For reasons that you should hopefully discover in the coming months, I read several works by classic horror writer H.P. Lovecraft over the summer, despite my stance on reading. What with this being October and Halloween and stuff this is probably as good a month as any to share my short thoughts on these weird tales.
Lovecraft is of course famous for his "Cthulhu Mythos" and the story which first presented much of the backstory of the titular deity is the subject of this first post "The Call of Cthulhu."
The short story is less of a continuous narrative and more of a loose framework to connect three even shorter stories about people encountering the giant octopus-faced monster in a variety if ways. Whether one sees it in a dream, stumbles across one of it's human cults or actually fights it in it's home realm of R'lyeh, the overall point of the story is protagonist discovering that "Oh man, Cthulhu is like totally a real thing. That is all kinds of messed up."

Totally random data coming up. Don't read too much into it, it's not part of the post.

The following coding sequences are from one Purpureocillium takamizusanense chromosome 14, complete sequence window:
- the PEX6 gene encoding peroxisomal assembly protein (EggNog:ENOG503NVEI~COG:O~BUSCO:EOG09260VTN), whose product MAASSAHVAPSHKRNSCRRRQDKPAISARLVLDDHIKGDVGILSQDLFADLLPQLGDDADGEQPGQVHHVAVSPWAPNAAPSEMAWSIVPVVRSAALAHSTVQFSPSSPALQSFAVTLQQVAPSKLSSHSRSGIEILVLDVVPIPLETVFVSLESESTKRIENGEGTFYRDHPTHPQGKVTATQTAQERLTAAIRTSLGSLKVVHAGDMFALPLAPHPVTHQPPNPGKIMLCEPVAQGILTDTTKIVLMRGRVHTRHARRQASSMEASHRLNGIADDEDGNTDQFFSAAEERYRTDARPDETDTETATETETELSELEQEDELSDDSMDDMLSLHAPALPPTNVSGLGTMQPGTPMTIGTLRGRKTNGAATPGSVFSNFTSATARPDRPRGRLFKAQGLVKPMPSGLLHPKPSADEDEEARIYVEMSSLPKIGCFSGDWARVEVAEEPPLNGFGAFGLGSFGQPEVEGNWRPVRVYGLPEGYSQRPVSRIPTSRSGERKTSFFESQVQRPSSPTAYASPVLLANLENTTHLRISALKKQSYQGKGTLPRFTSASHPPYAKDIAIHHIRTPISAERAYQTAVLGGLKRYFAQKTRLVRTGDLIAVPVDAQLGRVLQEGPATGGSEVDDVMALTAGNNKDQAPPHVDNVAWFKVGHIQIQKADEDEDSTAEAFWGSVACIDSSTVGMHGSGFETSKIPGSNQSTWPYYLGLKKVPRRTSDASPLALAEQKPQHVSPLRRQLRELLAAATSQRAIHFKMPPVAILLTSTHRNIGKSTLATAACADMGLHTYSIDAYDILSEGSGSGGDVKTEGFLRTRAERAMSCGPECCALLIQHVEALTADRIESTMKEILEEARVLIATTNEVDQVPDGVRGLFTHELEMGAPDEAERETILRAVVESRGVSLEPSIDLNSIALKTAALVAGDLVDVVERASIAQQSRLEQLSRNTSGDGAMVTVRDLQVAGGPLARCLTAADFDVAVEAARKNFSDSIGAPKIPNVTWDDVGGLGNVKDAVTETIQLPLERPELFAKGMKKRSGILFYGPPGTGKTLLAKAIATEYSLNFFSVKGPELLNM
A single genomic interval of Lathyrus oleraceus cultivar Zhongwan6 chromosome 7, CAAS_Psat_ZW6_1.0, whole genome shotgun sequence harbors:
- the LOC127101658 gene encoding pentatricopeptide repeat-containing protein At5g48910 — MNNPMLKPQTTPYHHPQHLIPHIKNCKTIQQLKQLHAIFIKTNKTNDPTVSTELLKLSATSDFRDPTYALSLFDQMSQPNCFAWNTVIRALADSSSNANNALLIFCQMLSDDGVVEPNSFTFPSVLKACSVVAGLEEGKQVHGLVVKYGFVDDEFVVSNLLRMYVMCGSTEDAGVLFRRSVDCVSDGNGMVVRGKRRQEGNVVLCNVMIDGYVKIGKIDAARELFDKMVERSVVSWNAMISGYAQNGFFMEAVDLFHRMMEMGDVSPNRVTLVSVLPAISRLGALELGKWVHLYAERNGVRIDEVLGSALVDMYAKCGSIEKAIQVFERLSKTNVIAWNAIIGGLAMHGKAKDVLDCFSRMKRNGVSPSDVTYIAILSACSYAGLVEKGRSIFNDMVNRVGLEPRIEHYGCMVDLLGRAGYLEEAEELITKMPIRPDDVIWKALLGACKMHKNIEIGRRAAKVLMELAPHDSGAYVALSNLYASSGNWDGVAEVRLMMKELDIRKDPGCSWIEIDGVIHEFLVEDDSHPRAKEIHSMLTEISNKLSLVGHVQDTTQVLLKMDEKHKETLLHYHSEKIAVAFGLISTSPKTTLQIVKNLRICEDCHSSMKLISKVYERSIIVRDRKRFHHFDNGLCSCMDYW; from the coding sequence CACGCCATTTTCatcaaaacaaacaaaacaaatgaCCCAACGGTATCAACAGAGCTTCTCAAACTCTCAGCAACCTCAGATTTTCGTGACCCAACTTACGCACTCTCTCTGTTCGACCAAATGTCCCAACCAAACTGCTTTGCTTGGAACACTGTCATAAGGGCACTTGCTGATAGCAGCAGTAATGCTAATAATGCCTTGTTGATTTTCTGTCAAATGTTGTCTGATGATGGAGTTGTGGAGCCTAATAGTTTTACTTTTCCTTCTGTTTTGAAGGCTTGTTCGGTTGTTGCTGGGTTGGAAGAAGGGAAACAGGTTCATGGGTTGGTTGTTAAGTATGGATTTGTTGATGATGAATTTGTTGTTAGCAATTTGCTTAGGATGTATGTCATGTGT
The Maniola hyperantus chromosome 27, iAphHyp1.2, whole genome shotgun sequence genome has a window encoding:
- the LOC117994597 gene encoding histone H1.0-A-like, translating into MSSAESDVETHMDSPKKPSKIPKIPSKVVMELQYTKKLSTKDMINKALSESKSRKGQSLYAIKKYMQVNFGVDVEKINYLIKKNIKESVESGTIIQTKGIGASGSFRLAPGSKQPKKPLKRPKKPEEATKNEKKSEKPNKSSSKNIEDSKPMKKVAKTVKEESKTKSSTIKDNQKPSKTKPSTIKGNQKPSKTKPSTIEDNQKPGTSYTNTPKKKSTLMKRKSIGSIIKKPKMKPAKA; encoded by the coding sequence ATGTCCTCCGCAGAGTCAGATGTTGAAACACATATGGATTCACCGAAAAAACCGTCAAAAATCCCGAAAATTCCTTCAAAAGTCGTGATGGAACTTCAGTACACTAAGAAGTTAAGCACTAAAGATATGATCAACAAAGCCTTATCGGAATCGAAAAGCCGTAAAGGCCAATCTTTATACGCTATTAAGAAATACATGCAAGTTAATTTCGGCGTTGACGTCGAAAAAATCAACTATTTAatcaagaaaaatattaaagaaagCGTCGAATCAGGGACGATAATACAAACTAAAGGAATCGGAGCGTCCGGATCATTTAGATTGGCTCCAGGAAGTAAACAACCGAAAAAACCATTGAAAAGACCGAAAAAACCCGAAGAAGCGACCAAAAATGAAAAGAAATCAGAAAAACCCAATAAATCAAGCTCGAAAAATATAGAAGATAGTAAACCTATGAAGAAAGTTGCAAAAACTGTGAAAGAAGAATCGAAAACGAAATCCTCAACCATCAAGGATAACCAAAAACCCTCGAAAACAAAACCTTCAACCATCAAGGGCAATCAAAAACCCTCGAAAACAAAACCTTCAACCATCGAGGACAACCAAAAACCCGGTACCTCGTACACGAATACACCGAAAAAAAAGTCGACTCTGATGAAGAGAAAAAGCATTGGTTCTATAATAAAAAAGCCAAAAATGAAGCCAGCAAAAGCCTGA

There are some themes here that'll crop up in later stories in the mythos, most notably the idea of someone discovering an unstoppable, otherworldly terror with a "th" sound in it's name lurking behind our otherwise mundane universe. Plus the immaculately detailed writing is all told through stuff like letters and journal entries, so between this and stuff like Dracula and Frankenstein, I'm guessing that was just how old horror writers did things.
Something worth checking out is the 45-minute black and white silent film adaptation the H.P. Lovecraft Historical Society put out in 2005. It's currently on Netflix watch instantly.
Next week, we'll head straight to the racism with "The Shadow over Innsmouth."